• Washington is pretty screwed in the long-term. Cousins holds all the leverage over the organization. Washington can't tag Cousins for a third time because that would cost $35 million in 2018. There's no reason for Cousins to settle for less because he could potentially get significant offers if he makes it to the market. He's often been connected to his former offensive coordinator Kyle Shanahan, who now coaches the San Francisco 49ers. Washington is likely going to have to make Cousins the highest paid player in NFL history in order to work out a long-term deal with him. And that's something they're clearly not comfortable doing based on their past behavior, but they might not have any other choice.

• Tagging Cousins causes Washington to lose a large $24 million chunk of cap space. Washington still has $35 million to work with, so it's not like they're totally screwed, but it could impact their free agency plans. DeSean Jackson and Pierre Garçon are both scheduled to be free agents. A big reason why Cousins has been so success is because he's had a great cast of weapons to work with (much unlike Carson Wentz). We'll see how Cousins performs if/when he loses some of his weapons.


Eagles fans will be able to appreciate Washington's dilemma more if Philadelphia can actually start to beat them once again. In the meantime, Eagles fans can at least take solace in Washington limiting their team's ceiling by giving elite quarterback money to a quarterback who isn't elite.

[#] Sat Mar 04 2017 15:43:57 EST from Brandon Lee Gowton

Subject: Jamaal Charles released: Eagles should have some interest in former Chiefs running back

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The Kansas City Chiefs officially released Jamal Charles on Tuesday afternoon.

Charles had a $6.1 million cap figure for 2017 and none of it was guaranteed so cutting him was ultimately an easy business decision for the Chiefs.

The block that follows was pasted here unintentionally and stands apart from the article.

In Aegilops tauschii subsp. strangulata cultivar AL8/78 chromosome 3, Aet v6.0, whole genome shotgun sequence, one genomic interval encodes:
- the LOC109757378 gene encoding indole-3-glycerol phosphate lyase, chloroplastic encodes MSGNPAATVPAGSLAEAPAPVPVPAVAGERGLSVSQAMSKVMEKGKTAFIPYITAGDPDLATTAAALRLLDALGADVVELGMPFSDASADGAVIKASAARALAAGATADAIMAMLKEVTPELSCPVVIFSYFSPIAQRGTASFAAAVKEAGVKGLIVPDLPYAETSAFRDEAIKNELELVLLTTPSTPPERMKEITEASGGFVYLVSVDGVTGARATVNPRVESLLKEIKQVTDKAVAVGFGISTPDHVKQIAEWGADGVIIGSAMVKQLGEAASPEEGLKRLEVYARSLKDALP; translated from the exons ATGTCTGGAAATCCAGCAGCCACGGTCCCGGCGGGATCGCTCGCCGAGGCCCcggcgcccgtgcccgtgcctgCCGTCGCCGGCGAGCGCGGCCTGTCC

Now that Charles is on the open market, the question is: could/should the Eagles sign him?

Let’s start by mentioning Charles has an obvious connection to Philadelphia. Charles was the Chiefs’ starting running back while now-Eagles head coach Doug Pederson served as Kansas City’s offensive coordinator. There’s a level of familiarity there.

The Eagles also have a glaring need at running back with Ryan Mathews expected to be cut for a savings of $4 million. Other Eagles running backs under contract include: Darren Sproles, Wendell Smallwood, Byron Marshall, and Terrell Watson. Kenjon Barner is set to be a restricted free agent. 

None of the running backs currently on Philadelphia’s roster qualify as proven, full-time lead backs. At his peak, Charles was exactly that. He’s rushed for over 1,000 yards five times in his nine-year career. In 2012, he had a career-high 1,509 rushing yards. He’s also a threat as a receiver; Charles has notched 285 career receptions for 2,457 yards and 20 touchdowns.

When healthy, Charles is a really good player. The problem is the 30-year-old rusher hasn’t been healthy in a long time. Charles has only played in eight games over the past two seasons (83 combined rushing attempts). He tore his ACL in 2015 and then suffered a setback during the 2016 season. Charles had previously torn his ACL in 2011.

Charles is reportedly healthy now, but it remains to be seen if he’s still the player he once was. Signing him would represent a risk.

But that risk might be low due to Charles' injuries. His value shouldn’t be incredibly high. If the Eagles can take a low-cost flier on him, what’s not to like?

Some will say the Eagles shouldn’t sign Charles because he’s not a long-term fit for Philadelphia, and I understand that argument. But did you watch the 2016 season? Carson Wentz needs all the weapons he can get right now. And signing Charles hardly precludes the Eagles from selecting a potential long-term solution at running back in the 2017 NFL Draft.

Again, I’m not saying the Eagles should break the bank for Charles. Philadelphia has limited cap space to work with this offseason; they need to spend their money wisely. But the Eagles should still check out Charles' price tag and take a chance if it’s not too expensive.

Should the Eagles sign Jamaal Charles?